Indian Air Force Updates

Dwindling fighter strength of the IAF


From UPSC perspective, the following things are important :

Prelims level: NA

Mains level: Issues with IAF, Defense modernization

In a tragic accident, a MIG-21 trainer jet of the Indian Air Force (IAF) crashed in Rajasthan killing both the high-ranked officer pilots onboard.

What is the status of the MIG-21 jets in the IAF?

  • The MIG-21 was inducted into the IAF in the early 1960s and since then more than 800 variants of the supersonic fighter were inducted into service.
  • It remained the frontline fighter jet of the force for a long time.
  • During this period, there were over 400 accidents involving the jet which claimed the lives of around 200 pilots.

Nature of service

  • Currently, there are four MIG-21 squadrons in service consisting of the upgraded Bison variant.
  • IAF officials have stated that there is technical life still left in them.
  • There are only four squadrons of the MIG-21 aircraft.

Why use outdated aircraft?

  • With delays in new inductions, the IAF has been forced to continue the last four MIG-21 Bison squadrons in service.
  • One squadron is set to be phased out in the next few months, while the remaining three squadrons are planned to be phased out in the next three years.
  • This phase-out was worked out much before last week’s tragic incident.

What is the present fighter strength of the IAF?

  • The IAF has an authorized strength of 42 fighter squadrons.
  • As time passes, the drawdown is increasing as the total technical life is completed.
  • However, the rate of new inductions is not matching the drawdown, depleting the overall number of fighter squadrons.
  • Additionally, several frontline aircraft in the inventory including the Jaguars, and MIG-29s will begin phasing out by the end of the decade.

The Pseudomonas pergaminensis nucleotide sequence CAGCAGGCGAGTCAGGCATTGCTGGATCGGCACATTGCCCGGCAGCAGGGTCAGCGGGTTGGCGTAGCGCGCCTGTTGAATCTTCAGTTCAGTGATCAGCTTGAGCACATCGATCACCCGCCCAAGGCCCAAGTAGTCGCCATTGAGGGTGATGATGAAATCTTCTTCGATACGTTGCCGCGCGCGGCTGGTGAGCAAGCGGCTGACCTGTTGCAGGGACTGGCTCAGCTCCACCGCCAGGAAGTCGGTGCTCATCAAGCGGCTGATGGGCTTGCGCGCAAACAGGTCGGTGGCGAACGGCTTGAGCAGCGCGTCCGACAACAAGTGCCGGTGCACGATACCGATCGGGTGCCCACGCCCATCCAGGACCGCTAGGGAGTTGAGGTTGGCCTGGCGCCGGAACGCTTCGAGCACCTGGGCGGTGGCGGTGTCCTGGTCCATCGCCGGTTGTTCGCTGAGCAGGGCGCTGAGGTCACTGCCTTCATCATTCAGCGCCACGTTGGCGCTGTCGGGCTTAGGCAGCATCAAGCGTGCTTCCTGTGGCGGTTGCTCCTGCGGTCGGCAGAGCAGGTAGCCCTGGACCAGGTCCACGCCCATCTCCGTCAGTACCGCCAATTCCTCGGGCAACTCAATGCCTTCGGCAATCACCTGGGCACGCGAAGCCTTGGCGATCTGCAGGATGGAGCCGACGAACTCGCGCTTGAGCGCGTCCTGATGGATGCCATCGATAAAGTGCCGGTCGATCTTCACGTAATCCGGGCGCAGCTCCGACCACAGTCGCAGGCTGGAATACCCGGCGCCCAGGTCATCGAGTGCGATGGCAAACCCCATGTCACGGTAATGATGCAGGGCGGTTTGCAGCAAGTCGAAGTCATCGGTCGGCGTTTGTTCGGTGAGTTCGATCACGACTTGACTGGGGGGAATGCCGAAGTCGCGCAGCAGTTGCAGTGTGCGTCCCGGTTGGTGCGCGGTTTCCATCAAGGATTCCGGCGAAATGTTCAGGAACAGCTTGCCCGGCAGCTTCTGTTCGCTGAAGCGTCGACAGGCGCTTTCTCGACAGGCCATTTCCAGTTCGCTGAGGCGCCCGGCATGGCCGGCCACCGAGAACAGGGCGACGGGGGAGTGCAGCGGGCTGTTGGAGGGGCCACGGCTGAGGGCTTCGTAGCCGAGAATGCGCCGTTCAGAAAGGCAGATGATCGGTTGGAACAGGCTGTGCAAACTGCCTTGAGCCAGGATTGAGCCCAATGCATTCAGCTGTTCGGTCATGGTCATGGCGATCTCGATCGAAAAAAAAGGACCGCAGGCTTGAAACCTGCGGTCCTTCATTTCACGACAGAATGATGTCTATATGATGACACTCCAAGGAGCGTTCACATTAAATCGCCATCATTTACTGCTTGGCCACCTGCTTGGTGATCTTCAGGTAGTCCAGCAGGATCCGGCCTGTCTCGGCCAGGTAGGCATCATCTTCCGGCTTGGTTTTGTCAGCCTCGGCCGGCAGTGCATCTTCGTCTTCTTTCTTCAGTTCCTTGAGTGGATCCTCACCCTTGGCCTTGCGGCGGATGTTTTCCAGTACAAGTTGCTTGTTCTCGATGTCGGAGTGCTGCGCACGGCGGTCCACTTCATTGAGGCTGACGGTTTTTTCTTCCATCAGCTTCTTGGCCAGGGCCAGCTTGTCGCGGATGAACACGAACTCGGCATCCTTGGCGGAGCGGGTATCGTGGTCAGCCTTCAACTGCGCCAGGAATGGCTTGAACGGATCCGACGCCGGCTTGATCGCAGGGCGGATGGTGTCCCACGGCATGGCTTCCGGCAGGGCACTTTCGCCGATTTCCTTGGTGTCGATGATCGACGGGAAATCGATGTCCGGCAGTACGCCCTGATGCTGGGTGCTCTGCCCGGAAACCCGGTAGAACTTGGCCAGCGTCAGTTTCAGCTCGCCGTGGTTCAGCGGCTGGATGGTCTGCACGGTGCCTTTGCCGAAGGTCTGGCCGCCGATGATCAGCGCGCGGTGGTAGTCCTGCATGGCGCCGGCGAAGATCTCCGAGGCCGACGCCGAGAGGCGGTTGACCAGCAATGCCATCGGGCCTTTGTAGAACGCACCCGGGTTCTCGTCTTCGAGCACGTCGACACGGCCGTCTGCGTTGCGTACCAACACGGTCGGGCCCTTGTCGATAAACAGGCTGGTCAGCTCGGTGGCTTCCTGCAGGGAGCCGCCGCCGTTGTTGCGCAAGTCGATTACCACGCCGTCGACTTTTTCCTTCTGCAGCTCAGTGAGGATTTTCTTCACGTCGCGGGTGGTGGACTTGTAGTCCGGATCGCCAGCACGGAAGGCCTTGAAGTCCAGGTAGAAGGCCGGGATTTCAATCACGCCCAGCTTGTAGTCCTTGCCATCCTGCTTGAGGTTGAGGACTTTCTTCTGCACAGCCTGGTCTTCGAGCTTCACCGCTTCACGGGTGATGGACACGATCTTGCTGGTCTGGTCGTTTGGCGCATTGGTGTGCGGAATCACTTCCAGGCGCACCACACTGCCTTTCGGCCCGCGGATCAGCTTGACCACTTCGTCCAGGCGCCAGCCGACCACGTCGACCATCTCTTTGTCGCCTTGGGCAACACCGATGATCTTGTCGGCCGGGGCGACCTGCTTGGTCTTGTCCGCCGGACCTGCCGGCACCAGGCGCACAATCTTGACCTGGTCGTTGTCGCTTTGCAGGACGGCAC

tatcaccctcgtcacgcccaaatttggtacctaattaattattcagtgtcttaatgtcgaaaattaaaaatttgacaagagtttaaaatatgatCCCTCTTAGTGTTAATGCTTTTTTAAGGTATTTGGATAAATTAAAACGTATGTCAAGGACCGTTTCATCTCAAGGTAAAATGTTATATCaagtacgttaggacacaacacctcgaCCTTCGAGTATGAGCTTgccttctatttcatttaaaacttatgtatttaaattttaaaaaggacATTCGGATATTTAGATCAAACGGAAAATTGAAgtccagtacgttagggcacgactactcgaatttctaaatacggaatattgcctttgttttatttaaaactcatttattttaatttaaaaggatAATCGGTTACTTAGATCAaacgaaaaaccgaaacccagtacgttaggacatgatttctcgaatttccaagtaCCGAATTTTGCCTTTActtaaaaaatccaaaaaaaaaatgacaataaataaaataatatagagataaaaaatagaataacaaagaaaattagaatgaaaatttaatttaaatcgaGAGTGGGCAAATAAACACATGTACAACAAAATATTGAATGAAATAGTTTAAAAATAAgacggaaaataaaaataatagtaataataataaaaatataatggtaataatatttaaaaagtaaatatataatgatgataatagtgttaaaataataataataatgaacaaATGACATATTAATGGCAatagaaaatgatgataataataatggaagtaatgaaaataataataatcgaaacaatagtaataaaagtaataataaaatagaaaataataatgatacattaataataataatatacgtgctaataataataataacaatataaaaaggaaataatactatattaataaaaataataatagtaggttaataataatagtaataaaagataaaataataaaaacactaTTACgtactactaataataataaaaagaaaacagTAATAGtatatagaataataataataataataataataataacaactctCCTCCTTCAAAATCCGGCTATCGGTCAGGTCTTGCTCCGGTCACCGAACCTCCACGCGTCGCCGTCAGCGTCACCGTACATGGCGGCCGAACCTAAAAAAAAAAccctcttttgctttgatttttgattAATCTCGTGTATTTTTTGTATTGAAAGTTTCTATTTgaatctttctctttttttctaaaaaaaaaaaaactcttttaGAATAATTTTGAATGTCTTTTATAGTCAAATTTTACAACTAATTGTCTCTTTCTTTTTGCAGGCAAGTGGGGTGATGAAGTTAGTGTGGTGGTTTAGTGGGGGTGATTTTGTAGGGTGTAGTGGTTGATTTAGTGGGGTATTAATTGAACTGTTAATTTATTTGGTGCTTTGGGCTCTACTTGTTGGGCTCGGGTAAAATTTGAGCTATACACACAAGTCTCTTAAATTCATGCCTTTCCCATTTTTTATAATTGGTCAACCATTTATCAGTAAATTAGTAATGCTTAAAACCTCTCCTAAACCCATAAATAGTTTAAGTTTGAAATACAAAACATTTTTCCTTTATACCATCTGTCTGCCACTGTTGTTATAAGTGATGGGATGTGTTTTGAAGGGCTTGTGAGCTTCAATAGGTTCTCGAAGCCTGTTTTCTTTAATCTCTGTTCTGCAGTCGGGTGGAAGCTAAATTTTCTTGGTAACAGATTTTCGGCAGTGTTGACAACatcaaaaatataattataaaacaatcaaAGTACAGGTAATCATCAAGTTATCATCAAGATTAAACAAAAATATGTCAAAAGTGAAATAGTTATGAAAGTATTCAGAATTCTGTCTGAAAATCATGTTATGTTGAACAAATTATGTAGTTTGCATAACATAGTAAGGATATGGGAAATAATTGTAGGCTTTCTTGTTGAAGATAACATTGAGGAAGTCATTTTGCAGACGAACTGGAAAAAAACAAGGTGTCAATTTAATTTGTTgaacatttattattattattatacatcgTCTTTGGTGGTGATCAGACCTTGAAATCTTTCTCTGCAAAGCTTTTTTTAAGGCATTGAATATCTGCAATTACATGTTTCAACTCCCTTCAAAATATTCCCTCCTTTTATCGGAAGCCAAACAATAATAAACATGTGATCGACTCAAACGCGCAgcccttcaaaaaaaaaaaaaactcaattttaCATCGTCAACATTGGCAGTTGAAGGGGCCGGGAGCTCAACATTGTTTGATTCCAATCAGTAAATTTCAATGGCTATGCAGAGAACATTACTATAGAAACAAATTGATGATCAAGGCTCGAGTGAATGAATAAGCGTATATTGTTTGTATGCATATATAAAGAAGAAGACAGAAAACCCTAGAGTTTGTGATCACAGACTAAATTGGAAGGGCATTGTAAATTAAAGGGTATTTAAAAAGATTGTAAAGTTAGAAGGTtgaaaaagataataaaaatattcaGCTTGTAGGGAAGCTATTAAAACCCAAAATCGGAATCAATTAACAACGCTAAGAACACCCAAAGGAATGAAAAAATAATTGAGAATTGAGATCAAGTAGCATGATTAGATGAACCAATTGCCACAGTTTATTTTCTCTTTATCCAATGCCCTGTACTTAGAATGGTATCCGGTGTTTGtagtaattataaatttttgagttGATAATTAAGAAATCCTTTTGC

• For instance, by 2027-28 the first of the MIG-29s, inducted in the late 1980s, will start going out.

New squadrons to be inducted

  • In the last few years, the IAF has inducted two squadrons of the indigenous Light Combat Aircraft (LCA) Tejas and two squadrons of Rafale fighter jets procured from France which pushed the squadron strength to 32.
  • In January 2021, the IAF had signed a contract with Hindustan Aeronautics Limited (HAL) for 83 of the more advanced LCA MK-1A which it will start receiving from early 2024 onwards.
  • Along with that the to-be-acquired 114 Multi-Role Fighter Aircraft (MRFA) will help arrest the drawdown.
  • A larger and even more capable LCA-MK2, as well as the fifth generation Advanced Medium Combat Aircraft (AMCA), are under development.
  • However, their availability in enough numbers will take some time.

Inherent limitations to the IAF

  • Hardware/Technological Challenges: Technology is at the core of an air force – acquiring and assimilating it is our primary challenge. The lack of it curtails national options, impacting postures and doctrines. Denial and selective availability of technology are all enmeshed in international relations.
  • Maintenance Challenges: Maintenance challenges determine how long aircrafts last and their cost-effectiveness. ‘Maintainability’, which includes logistical issues, is therefore, crucial.
  • Relying on Upgrades: IAF is badly in need of new Fighter Aircraft to compete with new 5th generation Modern jets. At current there are old aircraft and it is mostly dependant on Super Manoeuvrable Modern Generation Fighter Jet Su 30 MKI.
  • Delaying of Aircraft Delivery: The current order of IAF the Rafale is expected to be completed in 2024. The LCA Tejas of HAL has now produced 21 but still it has to manufacture in more number to replace the retiring MIG 21 BISON.

Roadmap to shore up fighter strength

  • No easy roadmap: The IAF has acknowledged that they will not be able to achieve the desired strength for the time being and that they are doing the best they can.
  • Indigenous aircraft: In addition to the indigenous aircraft coming up, the IAF is confident that increasing the low availability rates of Su-30 and other fighters in service will offset some of the shortfalls in the interim.
  • Offsets of war: This could be potentially impacted due to the war in Ukraine even though officials have said that they are assessing the impact of the war and western sanctions.

Way forward

  • Air power is becoming technologically more refined with unmanned platforms, cyber-space linkages and AI advances.
  • The inherent trans-border nature of this military capability needs astute professional and political husbanding.
  • Acquiring credible aerospace power with a meaningful degree of indigenization will need a greater degree of national resolve, professional integrity and resource allocation than is the case now.
  • China has demonstrated the degree of suasion and intimidation that airpower can bring to bear in relation to Taiwan.


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